Santiago is very, very real. I have a home address, a loving host family, and a growing circle of friends. I take the metro, I go to class, I explore the city. I buy things like tissues and soap. In short, I’m not “traveling,” but “living” – albeit in a place where everything is different than I am used to.
I could probably stand at the intersection of Providencia and my street, spin around, and write an entire blog post about wherever I end up pointing. Although I’m actually snug at home on my bed, let’s say I did just that…
I would probably end up pointing at a pharmacy. Surprised? There are two or three pharmacies per block in my neighborhood. Unfortunately, it took me a few days and several episodes of wandering around trying not to look like a lost puppy before I realized that the same pharmacies are everywhere. Once I realized I should not orient myself acording to Salco Brand or Cruz Verde, finding my way around the city got a lot easier.
In addition to selling medications and personal hygeine items, they’re also the place to go to refill the minutes on my Chilean phone. After work hours, the pharmacies fill up with people, so you take a number from a red dispenser on the wall and wait your turn. (If you’re me, you nearly miss your turn and then have to look up your phone number in your own contacts list.)
I asked my host father why there are so many pharmacies, and he said “we’re all hypochondriacs here.” But he went on to point out that only wealthier neighborhoods such as Providencia are saturated with pharmacies. Take the metro out to the end of the metro, and you won’t see many pharmacies at all. Not only that, but while metro stops in Providencia are five minutes apart on foot, the metro stops in poorer neighborhoods are few and far between. Poorer neighborhoods are unable to afford new stops, and are unattractive investments for Transantiago (the metro and bus system). This socioeconomic inequality seems to be at the root of many issues in the news here, from student demonstrations to conflicts with the indigenous Mapuche.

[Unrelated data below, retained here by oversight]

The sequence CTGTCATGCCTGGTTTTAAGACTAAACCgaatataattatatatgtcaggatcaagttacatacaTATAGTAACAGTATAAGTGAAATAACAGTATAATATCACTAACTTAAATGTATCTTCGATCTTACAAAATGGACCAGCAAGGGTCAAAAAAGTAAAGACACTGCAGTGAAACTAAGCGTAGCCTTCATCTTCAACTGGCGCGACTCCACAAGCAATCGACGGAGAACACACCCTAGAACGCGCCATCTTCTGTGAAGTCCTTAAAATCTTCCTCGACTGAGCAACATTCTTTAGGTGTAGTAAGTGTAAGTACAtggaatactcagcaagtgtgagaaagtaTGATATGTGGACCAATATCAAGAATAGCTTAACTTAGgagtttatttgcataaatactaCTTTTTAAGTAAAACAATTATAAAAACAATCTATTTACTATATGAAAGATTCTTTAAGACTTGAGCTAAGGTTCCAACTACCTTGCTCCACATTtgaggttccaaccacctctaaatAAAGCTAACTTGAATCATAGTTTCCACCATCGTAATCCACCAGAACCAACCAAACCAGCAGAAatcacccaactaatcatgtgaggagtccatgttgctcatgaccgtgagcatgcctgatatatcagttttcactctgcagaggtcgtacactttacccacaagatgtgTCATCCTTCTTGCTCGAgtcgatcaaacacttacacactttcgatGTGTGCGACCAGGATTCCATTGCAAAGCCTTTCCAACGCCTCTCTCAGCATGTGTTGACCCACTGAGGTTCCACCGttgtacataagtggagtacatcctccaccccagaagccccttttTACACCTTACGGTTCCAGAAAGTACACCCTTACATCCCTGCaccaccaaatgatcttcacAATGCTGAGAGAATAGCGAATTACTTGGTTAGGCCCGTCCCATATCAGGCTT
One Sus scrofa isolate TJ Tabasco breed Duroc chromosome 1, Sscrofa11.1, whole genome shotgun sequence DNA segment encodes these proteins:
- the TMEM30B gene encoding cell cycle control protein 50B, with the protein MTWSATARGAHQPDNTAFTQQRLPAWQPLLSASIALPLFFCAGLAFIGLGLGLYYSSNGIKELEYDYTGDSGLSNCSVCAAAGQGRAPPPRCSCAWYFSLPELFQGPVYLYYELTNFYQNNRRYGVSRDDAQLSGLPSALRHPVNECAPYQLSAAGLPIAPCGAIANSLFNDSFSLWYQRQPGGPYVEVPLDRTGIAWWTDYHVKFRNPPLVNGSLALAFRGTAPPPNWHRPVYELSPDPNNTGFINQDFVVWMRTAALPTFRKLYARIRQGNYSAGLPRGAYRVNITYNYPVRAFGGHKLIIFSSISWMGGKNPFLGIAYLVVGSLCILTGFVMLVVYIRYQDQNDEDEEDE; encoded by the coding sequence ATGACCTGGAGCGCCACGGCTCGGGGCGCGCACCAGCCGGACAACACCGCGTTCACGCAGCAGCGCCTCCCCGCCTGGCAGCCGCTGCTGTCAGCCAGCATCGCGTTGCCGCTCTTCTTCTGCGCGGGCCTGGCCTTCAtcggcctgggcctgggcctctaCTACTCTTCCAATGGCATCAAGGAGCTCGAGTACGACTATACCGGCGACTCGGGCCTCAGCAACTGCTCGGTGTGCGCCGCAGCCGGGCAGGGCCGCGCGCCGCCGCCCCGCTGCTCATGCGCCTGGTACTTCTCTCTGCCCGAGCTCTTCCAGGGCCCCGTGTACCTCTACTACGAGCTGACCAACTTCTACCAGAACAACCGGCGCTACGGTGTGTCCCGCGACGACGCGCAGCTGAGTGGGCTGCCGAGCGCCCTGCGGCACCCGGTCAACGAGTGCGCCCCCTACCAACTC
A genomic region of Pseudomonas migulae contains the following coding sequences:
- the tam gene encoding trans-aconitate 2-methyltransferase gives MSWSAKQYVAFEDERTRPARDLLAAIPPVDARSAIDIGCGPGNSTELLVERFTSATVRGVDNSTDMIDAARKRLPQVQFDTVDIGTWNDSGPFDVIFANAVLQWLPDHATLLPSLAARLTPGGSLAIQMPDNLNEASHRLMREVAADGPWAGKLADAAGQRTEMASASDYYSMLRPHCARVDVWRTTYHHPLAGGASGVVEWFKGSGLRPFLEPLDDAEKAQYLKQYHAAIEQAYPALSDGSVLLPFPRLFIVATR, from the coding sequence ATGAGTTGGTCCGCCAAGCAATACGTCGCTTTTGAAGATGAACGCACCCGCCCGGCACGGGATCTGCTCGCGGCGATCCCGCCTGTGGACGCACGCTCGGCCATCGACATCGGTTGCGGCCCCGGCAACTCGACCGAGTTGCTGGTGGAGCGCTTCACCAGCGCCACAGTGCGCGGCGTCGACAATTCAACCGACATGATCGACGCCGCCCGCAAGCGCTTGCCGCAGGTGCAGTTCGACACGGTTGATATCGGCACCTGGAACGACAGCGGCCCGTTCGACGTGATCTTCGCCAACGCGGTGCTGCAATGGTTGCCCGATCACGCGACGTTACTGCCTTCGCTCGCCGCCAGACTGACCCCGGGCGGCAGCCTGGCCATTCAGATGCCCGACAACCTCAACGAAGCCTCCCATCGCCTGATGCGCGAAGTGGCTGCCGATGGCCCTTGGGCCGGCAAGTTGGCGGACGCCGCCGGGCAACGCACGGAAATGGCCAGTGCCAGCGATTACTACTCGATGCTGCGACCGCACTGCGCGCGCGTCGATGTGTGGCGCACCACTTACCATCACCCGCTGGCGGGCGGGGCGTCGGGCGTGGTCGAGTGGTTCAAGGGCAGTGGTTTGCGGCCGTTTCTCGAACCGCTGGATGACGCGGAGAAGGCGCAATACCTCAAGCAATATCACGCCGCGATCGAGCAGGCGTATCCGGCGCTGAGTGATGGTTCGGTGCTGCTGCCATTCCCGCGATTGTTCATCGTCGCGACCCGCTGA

Obviously, I’ve done a lot more than visit the pharmacy in the past two weeks. For example, I’ve visited the nearby cities of Valparaíso and Viña del Mar, gone running in el Parque Forestal, climbed el Cerro San Cristobal twice, started university classes, and become the unofficial empanadas taste-tester of Santiago. Going to the pharmacy may not be the most exciting thing I’ve done here, but to me surviving and thriving in day-to-day life in Santiago is the most thrilling of all.
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<p><span style="color: rgb(29, 29, 29); font-family: Arial, Verdana, sans-serif; font-size: 12px; line-height: normal; background-color: rgb(237, 237, 237);">Maya is a senior majoring in Neuroscience at Johns Hopkins University. In addition to classes and laboratory research, she enjoys running, martial arts, and improvisational baking (with variable results). Having achieved comprehension of the Baltimore accent, she hopes to master Spanish as well, and is looking forward to many adventures in Chile!</span></p>